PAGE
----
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DNA Repair (Amst). 2011 Dec 10;10(12):1213-22. doi: 10.1016/j.dnarep.2011.09.005. Epub 2011 Oct 5.

Srs2 enables checkpoint recovery by promoting disassembly of DNA damage foci from chromatin.

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Samuel Lunenfeld Research Institute, Mount Sinai Hospital, 600 University Avenue, Toronto, Ontario M5G 1X5, Canada.


Following DNA repair, checkpoint signalling must be abated to resume cell cycling in a phenomenon known as checkpoint recovery. Although a number of genes have been implicated in the recovery process, it is still unknown whether checkpoint recovery is caused by a signalling network activated by DNA repair or whether it is the result of the loss of DNA structures that elicit the checkpoint. Here we show that checkpoint recovery can be uncoupled from bulk chromosome DNA repair if single-stranded (ss) DNA persists. This situation occurs in cells that are deficient in the Srs2 helicase, a protein that antagonizes Rad51. We report that srs2Δ cells fail to eliminate Ddc2 and RPA subnuclear foci following bulk chromosome repair due to the persistence of ssDNA. In contrast to cells with DNA double-strand breaks that remain unrepaired, srs2Δ cells remove the 9-1-1 checkpoint clamp from chromatin after repair. However, despite the loss of the 9-1-1 clamp, Dpb11 remains associated with chromatin to promote checkpoint activity. Our work indicates that Srs2 promotes checkpoint recovery by removing Rad51 after DNA repair. A failure to remove Rad51 causes persistence of ssDNA and the checkpoint signal. Therefore, we conclude that cells initiate recovery when the DNA structures that elicit the checkpoint are eliminated.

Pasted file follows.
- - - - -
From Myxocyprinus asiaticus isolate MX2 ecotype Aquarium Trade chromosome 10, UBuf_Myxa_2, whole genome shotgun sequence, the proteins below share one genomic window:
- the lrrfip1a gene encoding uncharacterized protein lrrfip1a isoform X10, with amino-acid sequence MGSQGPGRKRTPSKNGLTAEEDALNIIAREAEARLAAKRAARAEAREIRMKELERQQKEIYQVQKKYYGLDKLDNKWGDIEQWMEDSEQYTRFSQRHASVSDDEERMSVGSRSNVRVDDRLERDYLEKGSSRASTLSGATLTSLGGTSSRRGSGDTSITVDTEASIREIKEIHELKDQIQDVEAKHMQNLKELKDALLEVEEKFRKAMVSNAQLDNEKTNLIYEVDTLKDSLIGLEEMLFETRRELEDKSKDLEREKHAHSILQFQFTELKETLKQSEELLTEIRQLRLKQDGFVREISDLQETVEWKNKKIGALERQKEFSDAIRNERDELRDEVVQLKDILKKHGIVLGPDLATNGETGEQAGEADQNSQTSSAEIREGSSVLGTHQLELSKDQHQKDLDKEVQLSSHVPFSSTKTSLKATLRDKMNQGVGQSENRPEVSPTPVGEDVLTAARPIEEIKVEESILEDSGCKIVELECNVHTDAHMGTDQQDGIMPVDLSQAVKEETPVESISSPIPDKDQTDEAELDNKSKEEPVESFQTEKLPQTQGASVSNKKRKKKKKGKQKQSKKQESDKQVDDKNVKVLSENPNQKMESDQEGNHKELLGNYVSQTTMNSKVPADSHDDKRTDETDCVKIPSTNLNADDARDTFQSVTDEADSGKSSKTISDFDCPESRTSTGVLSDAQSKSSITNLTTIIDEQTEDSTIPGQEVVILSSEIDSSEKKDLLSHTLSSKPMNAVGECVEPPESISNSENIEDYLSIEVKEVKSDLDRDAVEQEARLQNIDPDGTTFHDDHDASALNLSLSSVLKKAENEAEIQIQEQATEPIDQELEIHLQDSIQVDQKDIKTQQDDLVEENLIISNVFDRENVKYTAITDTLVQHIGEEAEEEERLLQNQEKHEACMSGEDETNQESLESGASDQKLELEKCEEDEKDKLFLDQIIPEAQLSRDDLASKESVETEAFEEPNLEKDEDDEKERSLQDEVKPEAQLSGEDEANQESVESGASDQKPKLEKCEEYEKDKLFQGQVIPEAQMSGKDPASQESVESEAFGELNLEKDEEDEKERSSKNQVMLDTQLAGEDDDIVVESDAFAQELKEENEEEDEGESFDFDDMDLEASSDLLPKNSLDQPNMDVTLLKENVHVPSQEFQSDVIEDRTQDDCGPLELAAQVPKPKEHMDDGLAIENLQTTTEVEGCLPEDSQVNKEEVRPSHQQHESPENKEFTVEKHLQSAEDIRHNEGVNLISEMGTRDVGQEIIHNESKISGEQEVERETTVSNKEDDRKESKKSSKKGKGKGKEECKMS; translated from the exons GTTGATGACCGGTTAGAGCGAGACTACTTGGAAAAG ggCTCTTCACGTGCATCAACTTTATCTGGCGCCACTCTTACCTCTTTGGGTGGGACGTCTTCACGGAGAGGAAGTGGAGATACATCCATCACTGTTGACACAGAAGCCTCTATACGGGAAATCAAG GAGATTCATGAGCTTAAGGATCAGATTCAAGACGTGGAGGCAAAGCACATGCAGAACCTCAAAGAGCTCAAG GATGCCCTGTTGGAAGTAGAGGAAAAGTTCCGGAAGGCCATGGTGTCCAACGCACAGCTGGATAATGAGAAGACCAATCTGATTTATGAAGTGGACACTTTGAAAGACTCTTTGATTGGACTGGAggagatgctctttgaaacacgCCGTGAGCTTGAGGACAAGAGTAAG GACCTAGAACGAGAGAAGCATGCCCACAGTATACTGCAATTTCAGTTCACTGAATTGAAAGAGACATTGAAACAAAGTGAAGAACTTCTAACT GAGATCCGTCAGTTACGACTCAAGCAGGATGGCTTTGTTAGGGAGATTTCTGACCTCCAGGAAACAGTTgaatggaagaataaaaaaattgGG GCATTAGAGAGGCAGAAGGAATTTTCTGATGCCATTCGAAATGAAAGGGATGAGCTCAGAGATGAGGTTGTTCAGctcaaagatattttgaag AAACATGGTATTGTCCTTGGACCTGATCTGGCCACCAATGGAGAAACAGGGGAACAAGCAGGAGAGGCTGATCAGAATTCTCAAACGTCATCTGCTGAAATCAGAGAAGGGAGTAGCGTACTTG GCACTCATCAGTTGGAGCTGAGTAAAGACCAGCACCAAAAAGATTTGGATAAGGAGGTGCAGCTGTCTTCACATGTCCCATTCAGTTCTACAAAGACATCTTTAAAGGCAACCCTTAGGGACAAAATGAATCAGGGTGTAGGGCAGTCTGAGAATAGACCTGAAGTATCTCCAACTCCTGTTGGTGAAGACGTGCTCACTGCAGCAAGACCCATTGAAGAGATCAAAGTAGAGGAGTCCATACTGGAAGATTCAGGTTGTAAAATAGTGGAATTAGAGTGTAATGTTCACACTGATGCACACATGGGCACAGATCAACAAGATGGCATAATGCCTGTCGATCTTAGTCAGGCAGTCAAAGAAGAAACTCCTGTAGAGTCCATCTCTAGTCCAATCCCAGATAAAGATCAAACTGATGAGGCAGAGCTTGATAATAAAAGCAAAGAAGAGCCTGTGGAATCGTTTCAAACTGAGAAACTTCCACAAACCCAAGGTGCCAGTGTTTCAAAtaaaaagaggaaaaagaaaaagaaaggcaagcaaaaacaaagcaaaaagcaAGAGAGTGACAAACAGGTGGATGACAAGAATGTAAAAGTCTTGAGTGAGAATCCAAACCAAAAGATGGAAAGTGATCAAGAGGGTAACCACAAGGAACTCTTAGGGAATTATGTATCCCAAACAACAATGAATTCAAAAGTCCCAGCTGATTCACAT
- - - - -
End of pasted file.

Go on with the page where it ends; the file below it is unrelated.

[Indexed for MEDLINE]

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